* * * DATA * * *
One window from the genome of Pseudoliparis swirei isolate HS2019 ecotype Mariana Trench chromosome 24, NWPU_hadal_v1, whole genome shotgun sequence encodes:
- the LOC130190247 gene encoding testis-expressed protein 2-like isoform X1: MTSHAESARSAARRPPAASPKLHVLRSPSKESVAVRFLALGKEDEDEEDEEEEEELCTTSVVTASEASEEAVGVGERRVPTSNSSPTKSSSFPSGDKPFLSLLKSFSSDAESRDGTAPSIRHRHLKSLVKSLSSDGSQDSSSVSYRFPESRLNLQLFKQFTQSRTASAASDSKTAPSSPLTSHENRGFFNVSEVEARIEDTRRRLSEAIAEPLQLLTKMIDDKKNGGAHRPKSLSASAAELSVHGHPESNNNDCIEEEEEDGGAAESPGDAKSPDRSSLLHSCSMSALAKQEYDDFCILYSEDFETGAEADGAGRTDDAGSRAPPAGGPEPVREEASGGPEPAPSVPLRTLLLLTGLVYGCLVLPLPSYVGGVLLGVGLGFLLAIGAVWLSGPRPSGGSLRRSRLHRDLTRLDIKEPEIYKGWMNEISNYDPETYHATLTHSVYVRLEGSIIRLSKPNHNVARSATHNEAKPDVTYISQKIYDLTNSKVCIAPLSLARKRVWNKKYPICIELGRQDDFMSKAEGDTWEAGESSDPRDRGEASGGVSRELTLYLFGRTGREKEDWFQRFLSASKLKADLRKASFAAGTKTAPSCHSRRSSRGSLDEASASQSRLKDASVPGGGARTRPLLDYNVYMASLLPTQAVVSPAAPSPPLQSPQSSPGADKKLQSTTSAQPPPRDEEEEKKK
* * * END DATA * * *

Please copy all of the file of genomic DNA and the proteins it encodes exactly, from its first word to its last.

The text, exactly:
One window from the genome of Pseudoliparis swirei isolate HS2019 ecotype Mariana Trench chromosome 24, NWPU_hadal_v1, whole genome shotgun sequence encodes:
- the LOC130190247 gene encoding testis-expressed protein 2-like isoform X1: MTSHAESARSAARRPPAASPKLHVLRSPSKESVAVRFLALGKEDEDEEDEEEEEELCTTSVVTASEASEEAVGVGERRVPTSNSSPTKSSSFPSGDKPFLSLLKSFSSDAESRDGTAPSIRHRHLKSLVKSLSSDGSQDSSSVSYRFPESRLNLQLFKQFTQSRTASAASDSKTAPSSPLTSHENRGFFNVSEVEARIEDTRRRLSEAIAEPLQLLTKMIDDKKNGGAHRPKSLSASAAELSVHGHPESNNNDCIEEEEEDGGAAESPGDAKSPDRSSLLHSCSMSALAKQEYDDFCILYSEDFETGAEADGAGRTDDAGSRAPPAGGPEPVREEASGGPEPAPSVPLRTLLLLTGLVYGCLVLPLPSYVGGVLLGVGLGFLLAIGAVWLSGPRPSGGSLRRSRLHRDLTRLDIKEPEIYKGWMNEISNYDPETYHATLTHSVYVRLEGSIIRLSKPNHNVARSATHNEAKPDVTYISQKIYDLTNSKVCIAPLSLARKRVWNKKYPICIELGRQDDFMSKAEGDTWEAGESSDPRDRGEASGGVSRELTLYLFGRTGREKEDWFQRFLSASKLKADLRKASFAAGTKTAPSCHSRRSSRGSLDEASASQSRLKDASVPGGGARTRPLLDYNVYMASLLPTQAVVSPAAPSPPLQSPQSSPGADKKLQSTTSAQPPPRDEEEEKKK